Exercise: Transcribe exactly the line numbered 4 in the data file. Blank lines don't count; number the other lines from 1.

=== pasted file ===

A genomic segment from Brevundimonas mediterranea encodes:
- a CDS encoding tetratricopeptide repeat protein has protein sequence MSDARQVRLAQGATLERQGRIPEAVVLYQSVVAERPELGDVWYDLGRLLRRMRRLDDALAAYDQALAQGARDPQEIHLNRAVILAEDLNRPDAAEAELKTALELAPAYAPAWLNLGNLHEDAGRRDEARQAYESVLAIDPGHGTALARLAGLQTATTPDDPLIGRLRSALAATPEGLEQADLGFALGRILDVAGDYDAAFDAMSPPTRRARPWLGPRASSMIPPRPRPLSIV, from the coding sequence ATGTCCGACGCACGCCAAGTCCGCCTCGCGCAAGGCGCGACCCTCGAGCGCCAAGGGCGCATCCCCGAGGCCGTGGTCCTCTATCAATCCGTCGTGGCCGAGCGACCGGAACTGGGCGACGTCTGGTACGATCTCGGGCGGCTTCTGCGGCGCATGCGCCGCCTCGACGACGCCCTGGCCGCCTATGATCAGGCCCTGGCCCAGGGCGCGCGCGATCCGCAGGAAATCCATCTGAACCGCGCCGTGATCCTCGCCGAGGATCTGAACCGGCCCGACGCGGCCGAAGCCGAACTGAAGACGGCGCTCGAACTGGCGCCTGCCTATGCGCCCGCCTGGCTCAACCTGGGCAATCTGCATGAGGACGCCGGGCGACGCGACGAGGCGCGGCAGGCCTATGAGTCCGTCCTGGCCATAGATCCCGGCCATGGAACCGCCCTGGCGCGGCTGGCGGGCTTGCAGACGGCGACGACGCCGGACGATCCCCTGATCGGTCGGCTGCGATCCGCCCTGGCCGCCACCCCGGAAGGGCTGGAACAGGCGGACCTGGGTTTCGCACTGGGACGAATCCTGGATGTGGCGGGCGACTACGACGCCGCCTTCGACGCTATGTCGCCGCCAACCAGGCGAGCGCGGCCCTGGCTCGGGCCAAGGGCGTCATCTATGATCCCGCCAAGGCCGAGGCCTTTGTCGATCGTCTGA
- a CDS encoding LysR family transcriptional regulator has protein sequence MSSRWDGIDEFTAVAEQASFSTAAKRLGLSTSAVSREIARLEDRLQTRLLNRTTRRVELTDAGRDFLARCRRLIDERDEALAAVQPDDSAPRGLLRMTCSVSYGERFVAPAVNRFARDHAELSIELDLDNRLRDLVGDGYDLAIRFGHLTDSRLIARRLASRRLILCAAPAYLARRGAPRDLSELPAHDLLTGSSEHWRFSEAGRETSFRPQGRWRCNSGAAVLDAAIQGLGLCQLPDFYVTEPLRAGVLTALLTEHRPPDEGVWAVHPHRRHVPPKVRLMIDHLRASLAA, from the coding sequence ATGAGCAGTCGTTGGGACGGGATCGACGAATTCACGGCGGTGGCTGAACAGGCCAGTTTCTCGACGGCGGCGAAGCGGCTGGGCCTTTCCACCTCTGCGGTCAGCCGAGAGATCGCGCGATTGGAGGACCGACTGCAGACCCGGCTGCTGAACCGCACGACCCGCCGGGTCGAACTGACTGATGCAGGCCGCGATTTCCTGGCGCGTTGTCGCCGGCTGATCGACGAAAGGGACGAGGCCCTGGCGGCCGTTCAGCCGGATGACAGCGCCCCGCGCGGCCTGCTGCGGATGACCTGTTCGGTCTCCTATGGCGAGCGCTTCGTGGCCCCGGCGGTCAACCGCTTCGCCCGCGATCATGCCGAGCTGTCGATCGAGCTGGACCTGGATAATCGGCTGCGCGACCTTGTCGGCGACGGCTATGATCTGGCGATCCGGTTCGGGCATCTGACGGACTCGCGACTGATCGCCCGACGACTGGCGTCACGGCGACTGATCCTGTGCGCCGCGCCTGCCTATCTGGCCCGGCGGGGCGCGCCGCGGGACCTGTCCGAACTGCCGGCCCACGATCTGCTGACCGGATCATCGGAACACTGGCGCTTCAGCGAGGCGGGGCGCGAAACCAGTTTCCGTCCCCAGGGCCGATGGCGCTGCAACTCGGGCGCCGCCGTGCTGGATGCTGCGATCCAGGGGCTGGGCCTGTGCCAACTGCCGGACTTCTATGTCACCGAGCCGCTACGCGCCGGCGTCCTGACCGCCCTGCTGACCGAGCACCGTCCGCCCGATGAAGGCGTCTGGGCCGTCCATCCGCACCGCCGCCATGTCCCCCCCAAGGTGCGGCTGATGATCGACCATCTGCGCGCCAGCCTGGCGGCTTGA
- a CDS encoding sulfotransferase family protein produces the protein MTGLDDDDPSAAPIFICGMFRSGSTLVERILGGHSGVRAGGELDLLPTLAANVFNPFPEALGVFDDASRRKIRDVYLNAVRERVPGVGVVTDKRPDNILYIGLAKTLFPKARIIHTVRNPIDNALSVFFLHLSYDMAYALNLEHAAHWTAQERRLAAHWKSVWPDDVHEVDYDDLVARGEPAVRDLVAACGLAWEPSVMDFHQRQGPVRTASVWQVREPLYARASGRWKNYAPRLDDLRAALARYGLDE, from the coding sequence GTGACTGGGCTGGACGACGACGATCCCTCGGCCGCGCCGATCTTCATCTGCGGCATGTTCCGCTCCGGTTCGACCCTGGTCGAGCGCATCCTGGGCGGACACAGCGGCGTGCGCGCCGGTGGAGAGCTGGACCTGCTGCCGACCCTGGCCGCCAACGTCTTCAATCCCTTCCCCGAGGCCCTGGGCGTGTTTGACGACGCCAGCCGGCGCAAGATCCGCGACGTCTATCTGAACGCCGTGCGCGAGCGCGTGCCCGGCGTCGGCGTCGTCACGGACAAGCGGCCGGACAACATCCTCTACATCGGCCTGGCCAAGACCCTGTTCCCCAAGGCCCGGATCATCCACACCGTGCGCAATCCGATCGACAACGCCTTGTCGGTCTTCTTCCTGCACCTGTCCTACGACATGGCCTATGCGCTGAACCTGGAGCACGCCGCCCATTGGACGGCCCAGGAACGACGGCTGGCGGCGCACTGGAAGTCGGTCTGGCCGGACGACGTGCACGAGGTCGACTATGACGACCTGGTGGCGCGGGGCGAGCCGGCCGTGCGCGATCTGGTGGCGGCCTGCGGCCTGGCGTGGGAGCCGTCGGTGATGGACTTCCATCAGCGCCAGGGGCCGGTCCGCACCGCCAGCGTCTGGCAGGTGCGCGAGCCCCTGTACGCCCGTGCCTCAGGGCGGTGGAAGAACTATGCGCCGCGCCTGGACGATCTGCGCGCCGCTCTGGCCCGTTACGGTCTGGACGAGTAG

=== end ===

- a CDS encoding sulfotransferase family protein produces the protein MTGLDDDDPSAAPIFICGMFRSGSTLVERILGGHSGVRAGGELDLLPTLAANVFNPFPEALGVFDDASRRKIRDVYLNAVRERVPGVGVVTDKRPDNILYIGLAKTLFPKARIIHTVRNPIDNALSVFFLHLSYDMAYALNLEHAAHWTAQERRLAAHWKSVWPDDVHEVDYDDLVARGEPAVRDLVAACGLAWEPSVMDFHQRQGPVRTASVWQVREPLYARASGRWKNYAPRLDDLRAALARYGLDE, from the coding sequence GTGACTGGGCTGGACGACGACGATCCCTCGGCCGCGCCGATCTTCATCTGCGGCATGTTCCGCTCCGGTTCGACCCTGGTCGAGCGCATCCTGGGCGGACACAGCGGCGTGCGCGCCGGTGGAGAGCTGGACCTGCTGCCGACCCTGGCCGCCAACGTCTTCAATCCCTTCCCCGAGGCCCTGGGCGTGTTTGACGACGCCAGCCGGCGCAAGATCCGCGACGTCTATCTGAACGCCGTGCGCGAGCGCGTGCCCGGCGTCGGCGTCGTCACGGACAAGCGGCCGGACAACATCCTCTACATCGGCCTGGCCAAGACCCTGTTCCCCAAGGCCCGGATCATCCACACCGTGCGCAATCCGATCGACAACGCCTTGTCGGTCTTCTTCCTGCACCTGTCCTACGACATGGCCTATGCGCTGAACCTGGAGCACGCCGCCCATTGGACGGCCCAGGAACGACGGCTGGCGGCGCACTGGAAGTCGGTCTGGCCGGACGACGTGCACGAGGTCGACTATGACGACCTGGTGGCGCGGGGCGAGCCGGCCGTGCGCGATCTGGTGGCGGCCTGCGGCCTGGCGTGGGAGCCGTCGGTGATGGACTTCCATCAGCGCCAGGGGCCGGTCCGCACCGCCAGCGTCTGGCAGGTGCGCGAGCCCCTGTACGCCCGTGCCTCAGGGCGGTGGAAGAACTATGCGCCGCGCCTGGACGATCTGCGCGCCGCTCTGGCCCGTTACGGTCTGGACGAGTAG